Take one look at Lane Forty Five’s organically made collection, and you’ll know exactly where the brand stands on the issue of natural design. Founded by Indian-born creative Tanmay Saxena in 2016, Lane Forty Five’s fashion philosophy is as stunningly simple as the clothes it has birthed. With each piece handmade to order using natural fibres, the brand’s production process is simultaneously reflective of fashion’s past and future. Stars of the show are Lane Forty Five’s signature two pieces which pair just-cropped balloon trousers with relaxed pocketed jackets in colours that blend seamlessly with the nature-scape backdrops of Saxena’s immersive shoots. To shop from the brand, choose a silhouette, then a fabric, before the design is traced, cut and tailored especially for you, all with the knowledge that Lane Forty Five’s zero waste ethos means at least two trees are planted for everything you buy. A bespoke treasure awaits… HB.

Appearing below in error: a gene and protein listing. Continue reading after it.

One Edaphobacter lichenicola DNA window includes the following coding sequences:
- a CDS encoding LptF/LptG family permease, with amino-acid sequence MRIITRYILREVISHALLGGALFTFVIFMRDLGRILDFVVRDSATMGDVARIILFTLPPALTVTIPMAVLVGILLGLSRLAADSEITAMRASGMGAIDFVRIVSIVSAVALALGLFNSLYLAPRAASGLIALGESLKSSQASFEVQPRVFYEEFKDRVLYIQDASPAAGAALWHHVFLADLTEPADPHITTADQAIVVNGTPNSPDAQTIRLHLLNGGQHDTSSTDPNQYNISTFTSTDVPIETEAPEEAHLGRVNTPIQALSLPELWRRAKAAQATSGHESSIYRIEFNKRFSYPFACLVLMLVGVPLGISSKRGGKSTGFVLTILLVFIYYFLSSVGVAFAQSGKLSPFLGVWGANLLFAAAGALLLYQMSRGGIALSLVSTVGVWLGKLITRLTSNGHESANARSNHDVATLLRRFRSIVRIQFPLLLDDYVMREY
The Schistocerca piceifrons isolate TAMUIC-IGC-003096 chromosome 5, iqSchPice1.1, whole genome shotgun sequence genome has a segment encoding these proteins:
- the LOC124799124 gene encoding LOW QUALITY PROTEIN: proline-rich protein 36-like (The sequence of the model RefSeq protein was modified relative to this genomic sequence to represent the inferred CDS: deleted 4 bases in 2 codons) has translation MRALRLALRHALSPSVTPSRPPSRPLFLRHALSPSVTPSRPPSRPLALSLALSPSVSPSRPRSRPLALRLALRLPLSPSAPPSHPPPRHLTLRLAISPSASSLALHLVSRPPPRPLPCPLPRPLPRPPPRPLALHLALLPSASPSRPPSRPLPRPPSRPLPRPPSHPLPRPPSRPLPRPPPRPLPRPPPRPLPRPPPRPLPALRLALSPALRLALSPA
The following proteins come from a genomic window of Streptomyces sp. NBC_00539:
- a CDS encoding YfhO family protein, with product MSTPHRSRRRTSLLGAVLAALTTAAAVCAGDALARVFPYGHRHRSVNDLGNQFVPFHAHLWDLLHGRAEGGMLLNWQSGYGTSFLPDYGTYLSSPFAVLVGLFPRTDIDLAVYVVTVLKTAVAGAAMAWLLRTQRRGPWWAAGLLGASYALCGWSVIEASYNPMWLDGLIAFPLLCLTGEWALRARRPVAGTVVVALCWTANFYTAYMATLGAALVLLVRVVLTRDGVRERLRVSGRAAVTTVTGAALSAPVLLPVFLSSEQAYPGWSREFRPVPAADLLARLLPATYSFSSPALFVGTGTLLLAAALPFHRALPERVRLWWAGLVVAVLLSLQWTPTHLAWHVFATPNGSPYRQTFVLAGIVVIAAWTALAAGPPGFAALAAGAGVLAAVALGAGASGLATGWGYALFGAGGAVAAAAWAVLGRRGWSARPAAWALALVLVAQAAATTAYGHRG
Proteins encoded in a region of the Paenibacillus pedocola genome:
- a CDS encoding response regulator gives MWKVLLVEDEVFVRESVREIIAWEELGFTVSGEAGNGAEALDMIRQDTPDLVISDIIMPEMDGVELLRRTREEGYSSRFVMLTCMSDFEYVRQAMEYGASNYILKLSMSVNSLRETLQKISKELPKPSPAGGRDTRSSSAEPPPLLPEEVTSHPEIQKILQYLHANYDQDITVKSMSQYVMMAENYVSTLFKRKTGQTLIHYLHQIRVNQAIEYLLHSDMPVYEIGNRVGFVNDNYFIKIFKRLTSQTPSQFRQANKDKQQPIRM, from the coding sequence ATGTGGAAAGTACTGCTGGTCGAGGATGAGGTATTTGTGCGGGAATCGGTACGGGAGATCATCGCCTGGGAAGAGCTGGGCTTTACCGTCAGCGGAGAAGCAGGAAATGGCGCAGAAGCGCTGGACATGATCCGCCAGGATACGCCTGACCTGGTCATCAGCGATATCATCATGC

This month, we’re delighted to kick off a new video series, Calendar Innovator. Spotlighting inspiring entrepreneurs and trailblazers who are bringing new ideas and innovations to the sustainability space. Our inaugural guest is the brilliant Josephine Philips, founder of @sojo_app. Informally known as “the Deliveroo of clothing alterations and repairs”, Sojo connects its users with local tailors for reliable and convenient fashion fixes at the click of a button. Having launched the app less than a year ago, founder Philips is a true example of a revolutionising innovator. Sojo has just closed its first round of funding and we couldn’t be happier to see it. Prepare to be inspired…
Thursday Inspiration courtesy of Christian Dior. Buy less, buy better.